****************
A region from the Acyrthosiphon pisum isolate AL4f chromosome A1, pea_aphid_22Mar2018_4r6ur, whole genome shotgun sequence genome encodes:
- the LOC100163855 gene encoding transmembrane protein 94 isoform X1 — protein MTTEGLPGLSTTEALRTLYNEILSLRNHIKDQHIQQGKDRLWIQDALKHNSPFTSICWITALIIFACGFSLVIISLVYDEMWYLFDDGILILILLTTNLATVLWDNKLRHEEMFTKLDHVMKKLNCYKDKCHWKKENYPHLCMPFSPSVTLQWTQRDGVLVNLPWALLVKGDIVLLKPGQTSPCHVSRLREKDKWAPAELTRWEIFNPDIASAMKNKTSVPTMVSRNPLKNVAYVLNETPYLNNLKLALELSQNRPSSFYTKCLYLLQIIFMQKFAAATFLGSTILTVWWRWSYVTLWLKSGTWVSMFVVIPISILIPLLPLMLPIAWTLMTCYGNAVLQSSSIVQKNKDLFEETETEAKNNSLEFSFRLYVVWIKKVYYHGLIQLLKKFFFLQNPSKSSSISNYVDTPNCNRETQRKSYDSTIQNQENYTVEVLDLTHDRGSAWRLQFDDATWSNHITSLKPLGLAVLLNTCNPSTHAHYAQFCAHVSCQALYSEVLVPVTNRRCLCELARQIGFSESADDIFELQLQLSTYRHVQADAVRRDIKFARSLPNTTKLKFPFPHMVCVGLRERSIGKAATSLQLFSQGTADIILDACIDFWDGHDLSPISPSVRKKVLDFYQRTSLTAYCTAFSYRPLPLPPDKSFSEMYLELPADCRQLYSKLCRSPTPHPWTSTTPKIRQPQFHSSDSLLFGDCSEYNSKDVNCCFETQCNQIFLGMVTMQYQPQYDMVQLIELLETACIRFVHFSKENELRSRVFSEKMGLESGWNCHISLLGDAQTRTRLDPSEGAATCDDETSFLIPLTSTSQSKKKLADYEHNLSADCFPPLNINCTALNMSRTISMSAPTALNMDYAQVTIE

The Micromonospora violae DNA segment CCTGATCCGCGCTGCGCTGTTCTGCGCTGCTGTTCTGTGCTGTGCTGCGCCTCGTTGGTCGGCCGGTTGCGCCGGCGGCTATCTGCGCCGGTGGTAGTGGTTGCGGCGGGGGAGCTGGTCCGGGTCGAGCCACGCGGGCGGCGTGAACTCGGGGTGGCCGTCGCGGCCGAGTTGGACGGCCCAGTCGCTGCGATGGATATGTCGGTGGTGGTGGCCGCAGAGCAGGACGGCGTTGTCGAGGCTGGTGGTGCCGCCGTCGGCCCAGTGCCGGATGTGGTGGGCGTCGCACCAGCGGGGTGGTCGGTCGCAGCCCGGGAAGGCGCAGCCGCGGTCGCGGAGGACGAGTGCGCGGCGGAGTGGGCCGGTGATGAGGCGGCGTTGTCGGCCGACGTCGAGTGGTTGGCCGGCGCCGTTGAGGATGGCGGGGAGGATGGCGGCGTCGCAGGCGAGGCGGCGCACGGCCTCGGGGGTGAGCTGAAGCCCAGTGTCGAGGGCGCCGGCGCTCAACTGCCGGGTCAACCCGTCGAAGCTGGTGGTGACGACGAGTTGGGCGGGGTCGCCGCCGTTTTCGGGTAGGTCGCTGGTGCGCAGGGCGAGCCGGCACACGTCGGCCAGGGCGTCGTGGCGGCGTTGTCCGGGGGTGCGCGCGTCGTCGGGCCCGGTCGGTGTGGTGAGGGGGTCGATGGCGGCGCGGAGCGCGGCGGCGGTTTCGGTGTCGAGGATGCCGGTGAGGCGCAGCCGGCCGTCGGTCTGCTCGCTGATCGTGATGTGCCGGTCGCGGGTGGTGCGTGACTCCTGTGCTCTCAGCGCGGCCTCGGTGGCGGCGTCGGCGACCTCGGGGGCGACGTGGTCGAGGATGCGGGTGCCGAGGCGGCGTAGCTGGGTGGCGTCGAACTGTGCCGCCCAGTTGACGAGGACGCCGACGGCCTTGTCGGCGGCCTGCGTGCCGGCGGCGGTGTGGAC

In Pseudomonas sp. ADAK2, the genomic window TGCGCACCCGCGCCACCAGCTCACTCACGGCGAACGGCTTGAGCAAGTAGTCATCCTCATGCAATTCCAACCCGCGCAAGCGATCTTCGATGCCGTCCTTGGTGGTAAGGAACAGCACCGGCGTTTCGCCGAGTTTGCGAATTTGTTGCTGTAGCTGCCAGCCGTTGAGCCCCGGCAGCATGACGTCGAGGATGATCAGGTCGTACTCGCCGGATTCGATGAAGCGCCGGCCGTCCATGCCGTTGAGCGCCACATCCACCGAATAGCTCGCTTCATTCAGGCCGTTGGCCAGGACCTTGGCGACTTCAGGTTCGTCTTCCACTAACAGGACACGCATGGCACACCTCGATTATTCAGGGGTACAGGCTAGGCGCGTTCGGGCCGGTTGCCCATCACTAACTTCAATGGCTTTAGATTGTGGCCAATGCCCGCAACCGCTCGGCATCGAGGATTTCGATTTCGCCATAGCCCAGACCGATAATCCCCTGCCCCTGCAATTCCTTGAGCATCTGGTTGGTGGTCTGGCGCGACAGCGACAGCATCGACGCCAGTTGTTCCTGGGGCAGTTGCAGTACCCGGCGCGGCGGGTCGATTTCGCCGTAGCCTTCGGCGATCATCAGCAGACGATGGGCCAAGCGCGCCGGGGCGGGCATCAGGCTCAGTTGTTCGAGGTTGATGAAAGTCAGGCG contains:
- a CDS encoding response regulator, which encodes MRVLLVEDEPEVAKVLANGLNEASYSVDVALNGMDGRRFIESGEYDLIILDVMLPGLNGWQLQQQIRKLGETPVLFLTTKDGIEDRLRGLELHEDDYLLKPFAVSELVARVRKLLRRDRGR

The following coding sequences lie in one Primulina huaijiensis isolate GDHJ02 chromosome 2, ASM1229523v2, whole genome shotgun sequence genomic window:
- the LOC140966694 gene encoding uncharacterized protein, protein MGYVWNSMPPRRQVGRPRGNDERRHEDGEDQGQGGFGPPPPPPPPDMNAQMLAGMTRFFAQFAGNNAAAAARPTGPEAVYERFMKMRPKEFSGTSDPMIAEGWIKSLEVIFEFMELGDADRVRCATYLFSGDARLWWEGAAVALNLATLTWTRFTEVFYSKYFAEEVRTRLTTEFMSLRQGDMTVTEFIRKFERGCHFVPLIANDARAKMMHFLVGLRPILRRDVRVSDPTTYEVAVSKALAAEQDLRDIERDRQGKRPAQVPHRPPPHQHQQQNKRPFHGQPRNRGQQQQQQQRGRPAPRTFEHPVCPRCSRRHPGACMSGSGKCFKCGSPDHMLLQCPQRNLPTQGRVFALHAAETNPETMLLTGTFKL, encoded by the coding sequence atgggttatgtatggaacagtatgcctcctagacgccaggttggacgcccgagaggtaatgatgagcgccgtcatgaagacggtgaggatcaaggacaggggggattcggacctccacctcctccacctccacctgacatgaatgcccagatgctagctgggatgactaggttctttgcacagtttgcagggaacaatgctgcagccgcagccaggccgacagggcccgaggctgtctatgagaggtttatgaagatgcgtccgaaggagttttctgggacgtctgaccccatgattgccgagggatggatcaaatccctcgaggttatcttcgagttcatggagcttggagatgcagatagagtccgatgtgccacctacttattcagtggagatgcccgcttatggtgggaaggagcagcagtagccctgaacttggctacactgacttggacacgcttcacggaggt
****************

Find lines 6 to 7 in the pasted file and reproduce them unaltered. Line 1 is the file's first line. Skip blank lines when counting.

The following coding sequences lie in one Primulina huaijiensis isolate GDHJ02 chromosome 2, ASM1229523v2, whole genome shotgun sequence genomic window:
- the LOC140966694 gene encoding uncharacterized protein, protein MGYVWNSMPPRRQVGRPRGNDERRHEDGEDQGQGGFGPPPPPPPPDMNAQMLAGMTRFFAQFAGNNAAAAARPTGPEAVYERFMKMRPKEFSGTSDPMIAEGWIKSLEVIFEFMELGDADRVRCATYLFSGDARLWWEGAAVALNLATLTWTRFTEVFYSKYFAEEVRTRLTTEFMSLRQGDMTVTEFIRKFERGCHFVPLIANDARAKMMHFLVGLRPILRRDVRVSDPTTYEVAVSKALAAEQDLRDIERDRQGKRPAQVPHRPPPHQHQQQNKRPFHGQPRNRGQQQQQQQRGRPAPRTFEHPVCPRCSRRHPGACMSGSGKCFKCGSPDHMLLQCPQRNLPTQGRVFALHAAETNPETMLLTGTFKL, encoded by the coding sequence atgggttatgtatggaacagtatgcctcctagacgccaggttggacgcccgagaggtaatgatgagcgccgtcatgaagacggtgaggatcaaggacaggggggattcggacctccacctcctccacctccacctgacatgaatgcccagatgctagctgggatgactaggttctttgcacagtttgcagggaacaatgctgcagccgcagccaggccgacagggcccgaggctgtctatgagaggtttatgaagatgcgtccgaaggagttttctgggacgtctgaccccatgattgccgagggatggatcaaatccctcgaggttatcttcgagttcatggagcttggagatgcagatagagtccgatgtgccacctacttattcagtggagatgcccgcttatggtgggaaggagcagcagtagccctgaacttggctacactgacttggacacgcttcacggaggt